Sometime back in the 80's Ol' Rusty had endured a "restoration". This involved riveting thin sheet-metal patches over rust holes, welding reinforcement plate in the rusted-out inner rocker, slathering bondo all over the torque boxes, screwing aluminum and fiberglass sheets over the holes in the floor pans, and replacing the rear quarters. Well, at least they actually replaced the rear quarters but they used the incorrent panels from 68. It seems like a really minor thing but prior to 2/15 in 1968, the rear quarter reflectors were installed in indentions. After 2/15, the indentions were deleted in favor of flush-mounted side markers. Well Ol' Rusty was built on the 28th of February and should have the later flush-mounted markers. The restorers must have known that this was the case because they simply filled the indentions with body filler.
When I had the car media blasted, I had the blaster leave the filler in the indentions with the intentions to "top it off" so to speak and be done with it. I did this just before Christmas as evident in my blog entry from 12/14/2010. The more I thought about it, the more of a bad taste it left in my mouth. The filler was upwards of 1/4" thick in the indentions. What if it cracked? What if it simply popped out because I didn't replace it with completely fresh filler? What if it caused the paint over it to bubble or peal? Then one day a fellow VMFer posted a request for indention patches for a 68 Mustang. Although such a patch doesn't exist for sale, I felt that I could be of assistance and solve my indention problem as well so I went down to my local hardware store and bought a sheet of 20 gauge sheet. I had decided to perform an indentectomy.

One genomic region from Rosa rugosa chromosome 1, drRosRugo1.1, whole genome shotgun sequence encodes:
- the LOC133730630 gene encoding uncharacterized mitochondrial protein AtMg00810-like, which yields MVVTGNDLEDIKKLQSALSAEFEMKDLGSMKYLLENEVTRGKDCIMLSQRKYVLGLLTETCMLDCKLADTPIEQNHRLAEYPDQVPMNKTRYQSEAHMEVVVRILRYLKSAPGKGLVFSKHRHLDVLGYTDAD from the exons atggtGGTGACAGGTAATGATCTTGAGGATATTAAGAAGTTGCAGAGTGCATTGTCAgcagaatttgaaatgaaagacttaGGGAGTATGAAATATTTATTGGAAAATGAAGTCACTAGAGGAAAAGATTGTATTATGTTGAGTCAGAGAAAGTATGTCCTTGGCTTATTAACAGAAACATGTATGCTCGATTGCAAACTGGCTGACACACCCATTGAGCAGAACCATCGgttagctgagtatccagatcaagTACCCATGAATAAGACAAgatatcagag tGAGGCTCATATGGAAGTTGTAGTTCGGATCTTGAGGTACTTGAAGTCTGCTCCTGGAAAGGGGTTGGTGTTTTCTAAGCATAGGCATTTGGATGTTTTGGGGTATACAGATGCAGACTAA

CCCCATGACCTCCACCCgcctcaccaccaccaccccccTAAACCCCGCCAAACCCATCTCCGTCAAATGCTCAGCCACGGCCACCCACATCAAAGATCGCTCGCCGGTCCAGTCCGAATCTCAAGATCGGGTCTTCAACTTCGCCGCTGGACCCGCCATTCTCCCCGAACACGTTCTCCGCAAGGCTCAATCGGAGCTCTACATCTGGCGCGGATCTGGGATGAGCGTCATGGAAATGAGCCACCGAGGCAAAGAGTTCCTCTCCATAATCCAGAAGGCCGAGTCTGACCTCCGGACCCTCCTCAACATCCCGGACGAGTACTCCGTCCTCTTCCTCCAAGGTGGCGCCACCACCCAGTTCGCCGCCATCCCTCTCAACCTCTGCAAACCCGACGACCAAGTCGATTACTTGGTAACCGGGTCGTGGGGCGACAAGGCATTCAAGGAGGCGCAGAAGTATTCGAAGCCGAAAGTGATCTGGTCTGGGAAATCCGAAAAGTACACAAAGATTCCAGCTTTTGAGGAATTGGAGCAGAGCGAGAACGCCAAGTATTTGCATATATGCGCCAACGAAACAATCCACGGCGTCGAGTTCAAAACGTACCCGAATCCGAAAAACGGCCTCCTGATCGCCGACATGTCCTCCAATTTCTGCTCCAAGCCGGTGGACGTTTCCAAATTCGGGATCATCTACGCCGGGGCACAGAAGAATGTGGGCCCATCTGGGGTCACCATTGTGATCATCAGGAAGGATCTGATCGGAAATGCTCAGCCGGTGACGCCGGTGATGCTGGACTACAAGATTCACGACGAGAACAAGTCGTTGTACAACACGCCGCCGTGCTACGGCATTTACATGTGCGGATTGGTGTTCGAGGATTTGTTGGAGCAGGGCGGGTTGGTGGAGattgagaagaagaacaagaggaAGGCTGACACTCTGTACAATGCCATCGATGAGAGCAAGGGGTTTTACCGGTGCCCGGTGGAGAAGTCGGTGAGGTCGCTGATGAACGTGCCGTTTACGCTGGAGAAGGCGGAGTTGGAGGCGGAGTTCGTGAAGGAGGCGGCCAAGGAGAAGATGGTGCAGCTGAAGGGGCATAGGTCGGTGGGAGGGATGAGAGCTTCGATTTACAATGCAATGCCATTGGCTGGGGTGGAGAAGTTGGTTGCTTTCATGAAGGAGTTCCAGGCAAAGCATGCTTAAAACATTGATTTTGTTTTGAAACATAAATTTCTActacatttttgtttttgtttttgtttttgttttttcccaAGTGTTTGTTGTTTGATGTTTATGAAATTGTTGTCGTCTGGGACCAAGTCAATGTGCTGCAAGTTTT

|Now THAT's gotta go.|
The first step was to clean out the indentions. I started on the passenger side and used my angle grinder with a knotted wire wheel. What a MESS!
|All cleaned up|
|11" x 4" squares. Just enough to overlap the indentions by about an inch.|
|Ready for forming|
Before cutting, I had to put a slight bow in the patches to conform to the curve in the rear quarter. This was accomplished by using a section of my heavy floor jack's handle and a 1/8" bar stock to roll a slight curve in the 20 gauge sheet. After I got the curve started, I could use my hands to adjust the curve of the patch to match the indention area of the quarter.
|My high-tech sheet-metal roller.|
|What the hell am I doing?|
|Ack! Did I just cut a huge hole in my quarter panel!?!|
|Welded in. Phew!|
The indentions were cleaned up to be reused and shipped to Maryland to start their new life as part of a father/son restore project.
So, that concludes Ol' Rusty's indentectomy and now she's not an "inney" any more.